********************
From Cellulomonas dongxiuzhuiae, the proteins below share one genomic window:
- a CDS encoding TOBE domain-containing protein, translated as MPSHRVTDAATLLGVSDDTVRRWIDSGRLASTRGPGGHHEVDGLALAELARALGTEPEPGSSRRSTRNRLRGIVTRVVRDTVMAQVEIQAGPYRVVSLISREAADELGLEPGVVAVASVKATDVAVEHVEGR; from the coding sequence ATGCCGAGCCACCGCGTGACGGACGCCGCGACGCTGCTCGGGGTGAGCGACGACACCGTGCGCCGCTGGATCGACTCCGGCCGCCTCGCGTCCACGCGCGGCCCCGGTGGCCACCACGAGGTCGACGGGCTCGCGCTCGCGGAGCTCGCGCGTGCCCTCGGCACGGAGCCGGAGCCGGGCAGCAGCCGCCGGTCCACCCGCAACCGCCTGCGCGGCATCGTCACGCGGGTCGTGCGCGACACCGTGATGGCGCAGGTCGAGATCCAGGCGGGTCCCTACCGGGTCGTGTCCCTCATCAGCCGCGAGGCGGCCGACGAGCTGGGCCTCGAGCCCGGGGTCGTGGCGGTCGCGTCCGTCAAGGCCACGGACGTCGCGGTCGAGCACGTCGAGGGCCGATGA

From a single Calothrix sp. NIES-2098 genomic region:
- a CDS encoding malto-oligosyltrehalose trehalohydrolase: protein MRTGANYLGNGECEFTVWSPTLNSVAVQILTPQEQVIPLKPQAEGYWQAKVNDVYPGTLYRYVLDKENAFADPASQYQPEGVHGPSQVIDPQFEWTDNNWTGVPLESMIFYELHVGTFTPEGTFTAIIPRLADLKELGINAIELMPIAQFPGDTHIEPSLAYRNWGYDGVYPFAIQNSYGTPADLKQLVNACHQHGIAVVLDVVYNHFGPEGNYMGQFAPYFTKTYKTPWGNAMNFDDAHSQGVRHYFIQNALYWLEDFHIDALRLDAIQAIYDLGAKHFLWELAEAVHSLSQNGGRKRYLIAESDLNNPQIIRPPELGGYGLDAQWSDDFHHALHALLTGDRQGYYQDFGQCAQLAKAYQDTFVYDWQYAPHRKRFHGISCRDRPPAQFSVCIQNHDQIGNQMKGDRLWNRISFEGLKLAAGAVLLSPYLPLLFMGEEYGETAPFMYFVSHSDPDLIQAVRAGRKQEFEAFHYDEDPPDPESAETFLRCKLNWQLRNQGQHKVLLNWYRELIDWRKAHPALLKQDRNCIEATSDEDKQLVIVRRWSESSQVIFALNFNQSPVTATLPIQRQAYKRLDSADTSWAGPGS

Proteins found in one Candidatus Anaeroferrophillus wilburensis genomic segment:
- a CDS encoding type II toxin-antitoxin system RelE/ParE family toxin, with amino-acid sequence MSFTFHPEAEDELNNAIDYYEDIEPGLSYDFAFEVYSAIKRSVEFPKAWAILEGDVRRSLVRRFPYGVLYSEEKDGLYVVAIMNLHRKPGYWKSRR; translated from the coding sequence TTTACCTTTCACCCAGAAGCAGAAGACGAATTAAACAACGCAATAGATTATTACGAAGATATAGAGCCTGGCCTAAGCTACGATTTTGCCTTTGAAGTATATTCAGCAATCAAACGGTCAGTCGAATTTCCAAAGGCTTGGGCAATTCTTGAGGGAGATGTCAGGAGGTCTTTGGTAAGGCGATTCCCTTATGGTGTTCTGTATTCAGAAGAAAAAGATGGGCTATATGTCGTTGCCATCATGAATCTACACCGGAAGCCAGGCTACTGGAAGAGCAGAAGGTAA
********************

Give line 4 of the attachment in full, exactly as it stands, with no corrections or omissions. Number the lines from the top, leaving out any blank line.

- a CDS encoding malto-oligosyltrehalose trehalohydrolase: protein MRTGANYLGNGECEFTVWSPTLNSVAVQILTPQEQVIPLKPQAEGYWQAKVNDVYPGTLYRYVLDKENAFADPASQYQPEGVHGPSQVIDPQFEWTDNNWTGVPLESMIFYELHVGTFTPEGTFTAIIPRLADLKELGINAIELMPIAQFPGDTHIEPSLAYRNWGYDGVYPFAIQNSYGTPADLKQLVNACHQHGIAVVLDVVYNHFGPEGNYMGQFAPYFTKTYKTPWGNAMNFDDAHSQGVRHYFIQNALYWLEDFHIDALRLDAIQAIYDLGAKHFLWELAEAVHSLSQNGGRKRYLIAESDLNNPQIIRPPELGGYGLDAQWSDDFHHALHALLTGDRQGYYQDFGQCAQLAKAYQDTFVYDWQYAPHRKRFHGISCRDRPPAQFSVCIQNHDQIGNQMKGDRLWNRISFEGLKLAAGAVLLSPYLPLLFMGEEYGETAPFMYFVSHSDPDLIQAVRAGRKQEFEAFHYDEDPPDPESAETFLRCKLNWQLRNQGQHKVLLNWYRELIDWRKAHPALLKQDRNCIEATSDEDKQLVIVRRWSESSQVIFALNFNQSPVTATLPIQRQAYKRLDSADTSWAGPGS